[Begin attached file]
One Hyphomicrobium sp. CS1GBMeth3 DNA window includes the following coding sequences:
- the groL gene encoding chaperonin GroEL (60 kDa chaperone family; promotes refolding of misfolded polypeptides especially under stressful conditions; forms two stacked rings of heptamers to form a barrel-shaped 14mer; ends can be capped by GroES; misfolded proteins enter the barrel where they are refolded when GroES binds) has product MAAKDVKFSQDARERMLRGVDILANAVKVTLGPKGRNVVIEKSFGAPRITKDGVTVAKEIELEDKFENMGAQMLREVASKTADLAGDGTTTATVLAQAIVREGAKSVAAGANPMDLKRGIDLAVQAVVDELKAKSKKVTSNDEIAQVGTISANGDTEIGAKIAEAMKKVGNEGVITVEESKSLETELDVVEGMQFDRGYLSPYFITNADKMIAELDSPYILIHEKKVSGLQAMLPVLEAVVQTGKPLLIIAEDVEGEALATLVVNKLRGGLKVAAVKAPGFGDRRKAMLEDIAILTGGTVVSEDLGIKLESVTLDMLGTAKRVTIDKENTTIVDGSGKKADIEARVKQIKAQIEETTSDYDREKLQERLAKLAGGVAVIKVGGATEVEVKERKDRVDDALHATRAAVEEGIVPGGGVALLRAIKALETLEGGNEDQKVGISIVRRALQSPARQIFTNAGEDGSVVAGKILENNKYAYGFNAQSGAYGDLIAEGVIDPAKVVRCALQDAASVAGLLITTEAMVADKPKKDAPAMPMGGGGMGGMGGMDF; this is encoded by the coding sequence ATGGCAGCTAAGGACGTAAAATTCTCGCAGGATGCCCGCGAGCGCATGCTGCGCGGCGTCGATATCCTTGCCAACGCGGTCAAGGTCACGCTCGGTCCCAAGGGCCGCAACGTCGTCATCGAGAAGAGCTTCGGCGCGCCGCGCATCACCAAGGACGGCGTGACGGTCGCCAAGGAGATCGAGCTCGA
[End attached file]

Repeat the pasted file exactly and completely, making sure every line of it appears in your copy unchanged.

One Hyphomicrobium sp. CS1GBMeth3 DNA window includes the following coding sequences:
- the groL gene encoding chaperonin GroEL (60 kDa chaperone family; promotes refolding of misfolded polypeptides especially under stressful conditions; forms two stacked rings of heptamers to form a barrel-shaped 14mer; ends can be capped by GroES; misfolded proteins enter the barrel where they are refolded when GroES binds) has product MAAKDVKFSQDARERMLRGVDILANAVKVTLGPKGRNVVIEKSFGAPRITKDGVTVAKEIELEDKFENMGAQMLREVASKTADLAGDGTTTATVLAQAIVREGAKSVAAGANPMDLKRGIDLAVQAVVDELKAKSKKVTSNDEIAQVGTISANGDTEIGAKIAEAMKKVGNEGVITVEESKSLETELDVVEGMQFDRGYLSPYFITNADKMIAELDSPYILIHEKKVSGLQAMLPVLEAVVQTGKPLLIIAEDVEGEALATLVVNKLRGGLKVAAVKAPGFGDRRKAMLEDIAILTGGTVVSEDLGIKLESVTLDMLGTAKRVTIDKENTTIVDGSGKKADIEARVKQIKAQIEETTSDYDREKLQERLAKLAGGVAVIKVGGATEVEVKERKDRVDDALHATRAAVEEGIVPGGGVALLRAIKALETLEGGNEDQKVGISIVRRALQSPARQIFTNAGEDGSVVAGKILENNKYAYGFNAQSGAYGDLIAEGVIDPAKVVRCALQDAASVAGLLITTEAMVADKPKKDAPAMPMGGGGMGGMGGMDF; this is encoded by the coding sequence ATGGCAGCTAAGGACGTAAAATTCTCGCAGGATGCCCGCGAGCGCATGCTGCGCGGCGTCGATATCCTTGCCAACGCGGTCAAGGTCACGCTCGGTCCCAAGGGCCGCAACGTCGTCATCGAGAAGAGCTTCGGCGCGCCGCGCATCACCAAGGACGGCGTGACGGTCGCCAAGGAGATCGAGCTCGA